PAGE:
Amid the hellish humanitarian crisis in Gaza, SpaceX CEO Elon Musk has promised to provide Starlink internet access to aid groups in the besieged region — but there are some enormous hurdles to clear before that promise can come to fruition.
After internet connectivity was cut to Gaza on Friday night, Musk tweeted that SpaceX "will support communication links with internationally recognized aid organizations" while admitting that "no terminals" in the area had "attempted to communicate with our constellation."
As Al Jazeera reports, that's probably because nothing can get in or out of the blighted strip of land due to Israel's "total" blockade on the area for its alleged support of the militant group Hamas.
"Starlink terminals or dishes in Gaza would be difficult to smuggle in and distribute at scale," Marc Owen Jones, a journalist and associated professor of Middle East studies at Qatar's Hamad bin Khalifa University, told the news network. "The Israeli government is unlikely to allow legal imports of it."
There have been comments from Israeli officials to that effect, too.
"Israel will use all means at its disposal to fight this," Israel's communications minister, Shlomo Karhi, tweeted in response to Musk. The official added because the country believes Hamas "will use [the terminals] for terrorist activities," his office plans to "cut any ties" it has to Starlink.
Even if Starlink were able to make inroads despite the government's apparent opposition, Owen Jones says that other infrastructural issues that have occurred as a result of the Israel-Hamas war would also stand in the way.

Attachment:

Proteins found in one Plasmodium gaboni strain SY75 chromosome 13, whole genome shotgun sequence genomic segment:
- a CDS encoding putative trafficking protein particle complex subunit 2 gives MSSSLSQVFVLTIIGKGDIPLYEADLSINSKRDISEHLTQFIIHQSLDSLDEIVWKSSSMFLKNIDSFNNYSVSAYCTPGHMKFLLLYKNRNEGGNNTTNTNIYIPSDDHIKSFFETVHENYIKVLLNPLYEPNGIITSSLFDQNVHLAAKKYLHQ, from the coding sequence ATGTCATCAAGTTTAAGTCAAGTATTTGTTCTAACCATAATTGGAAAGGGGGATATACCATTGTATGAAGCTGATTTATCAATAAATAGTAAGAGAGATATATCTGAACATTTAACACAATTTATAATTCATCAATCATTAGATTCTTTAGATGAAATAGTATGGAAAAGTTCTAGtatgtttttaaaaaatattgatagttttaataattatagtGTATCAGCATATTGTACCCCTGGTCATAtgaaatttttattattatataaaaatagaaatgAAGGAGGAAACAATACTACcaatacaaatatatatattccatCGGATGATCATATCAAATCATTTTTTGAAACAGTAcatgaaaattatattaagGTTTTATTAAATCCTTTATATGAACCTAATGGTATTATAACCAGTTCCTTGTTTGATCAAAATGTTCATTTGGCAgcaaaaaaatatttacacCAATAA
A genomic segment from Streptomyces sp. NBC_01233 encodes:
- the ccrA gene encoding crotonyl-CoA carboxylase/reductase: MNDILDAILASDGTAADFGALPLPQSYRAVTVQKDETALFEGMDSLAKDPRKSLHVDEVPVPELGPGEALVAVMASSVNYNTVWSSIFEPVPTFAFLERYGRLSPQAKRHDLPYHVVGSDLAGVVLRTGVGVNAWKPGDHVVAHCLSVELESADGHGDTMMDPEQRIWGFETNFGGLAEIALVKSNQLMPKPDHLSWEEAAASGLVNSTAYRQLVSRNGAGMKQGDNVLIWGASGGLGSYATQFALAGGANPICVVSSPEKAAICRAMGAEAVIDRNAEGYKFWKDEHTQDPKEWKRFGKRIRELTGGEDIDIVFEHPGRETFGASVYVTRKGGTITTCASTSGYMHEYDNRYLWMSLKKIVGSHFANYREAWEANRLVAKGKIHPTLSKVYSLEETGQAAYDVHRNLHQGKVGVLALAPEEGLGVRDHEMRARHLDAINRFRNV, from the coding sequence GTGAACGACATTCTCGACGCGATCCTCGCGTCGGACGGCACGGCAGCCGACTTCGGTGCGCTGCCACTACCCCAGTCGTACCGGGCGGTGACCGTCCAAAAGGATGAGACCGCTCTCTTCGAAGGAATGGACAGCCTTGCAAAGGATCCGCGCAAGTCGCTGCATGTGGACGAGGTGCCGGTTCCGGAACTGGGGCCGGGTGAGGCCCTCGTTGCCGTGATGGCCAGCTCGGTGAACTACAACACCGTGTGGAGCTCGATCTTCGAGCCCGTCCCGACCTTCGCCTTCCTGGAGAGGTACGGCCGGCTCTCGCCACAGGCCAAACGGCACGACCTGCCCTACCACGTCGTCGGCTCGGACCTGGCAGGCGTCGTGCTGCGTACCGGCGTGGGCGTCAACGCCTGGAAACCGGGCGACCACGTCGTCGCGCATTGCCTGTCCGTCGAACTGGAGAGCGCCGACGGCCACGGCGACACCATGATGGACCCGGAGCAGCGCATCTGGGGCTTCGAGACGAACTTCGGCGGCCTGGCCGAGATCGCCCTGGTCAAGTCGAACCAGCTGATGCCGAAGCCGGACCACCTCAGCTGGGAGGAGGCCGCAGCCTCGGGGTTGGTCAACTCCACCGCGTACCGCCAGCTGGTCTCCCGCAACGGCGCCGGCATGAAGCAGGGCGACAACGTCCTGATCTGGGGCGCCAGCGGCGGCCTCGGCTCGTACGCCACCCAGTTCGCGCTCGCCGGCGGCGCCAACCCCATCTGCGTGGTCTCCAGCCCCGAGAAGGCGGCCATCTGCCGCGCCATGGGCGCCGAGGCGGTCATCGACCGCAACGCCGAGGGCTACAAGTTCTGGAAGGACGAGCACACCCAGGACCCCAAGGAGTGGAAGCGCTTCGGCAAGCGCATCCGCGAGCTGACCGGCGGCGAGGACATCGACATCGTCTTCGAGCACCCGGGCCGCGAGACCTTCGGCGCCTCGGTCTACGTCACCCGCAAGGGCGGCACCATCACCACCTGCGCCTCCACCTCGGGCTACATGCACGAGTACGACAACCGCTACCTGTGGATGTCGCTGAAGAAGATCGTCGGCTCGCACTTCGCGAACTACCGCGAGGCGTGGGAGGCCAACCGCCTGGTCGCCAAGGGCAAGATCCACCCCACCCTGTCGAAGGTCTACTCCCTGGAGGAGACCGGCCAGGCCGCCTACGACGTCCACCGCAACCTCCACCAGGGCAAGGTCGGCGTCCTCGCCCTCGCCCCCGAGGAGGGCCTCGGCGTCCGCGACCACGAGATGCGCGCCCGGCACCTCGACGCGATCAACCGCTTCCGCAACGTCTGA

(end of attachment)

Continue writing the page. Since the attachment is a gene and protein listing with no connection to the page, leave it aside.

"How will it be powered?" the Middle East expert told Al Jazeera ."There is no fuel in Gaza right now."
While there has been some precedent for Starlink access during humanitarian crises in the past — when Musk made a similar promise to Ukraine in early 2022 after Russia first invaded its neighbor — Politico pointed out that it primarily worked because the infrastructure (read: terminals) were already there and able to be activated easily.
In Gaza, meanwhile, it's unclear if there are any Starlink dishes at all. Given the communications minister's promise of a soft ban on the terminals, it's hard to imagine any more getting in anytime soon.
Israel has, per insider sources that spoke to the Washington Post, restored communications and internet access to Gaza following pressure from US officials — but as of right now, it doesn't seem like Starlink is part of that equation at all.
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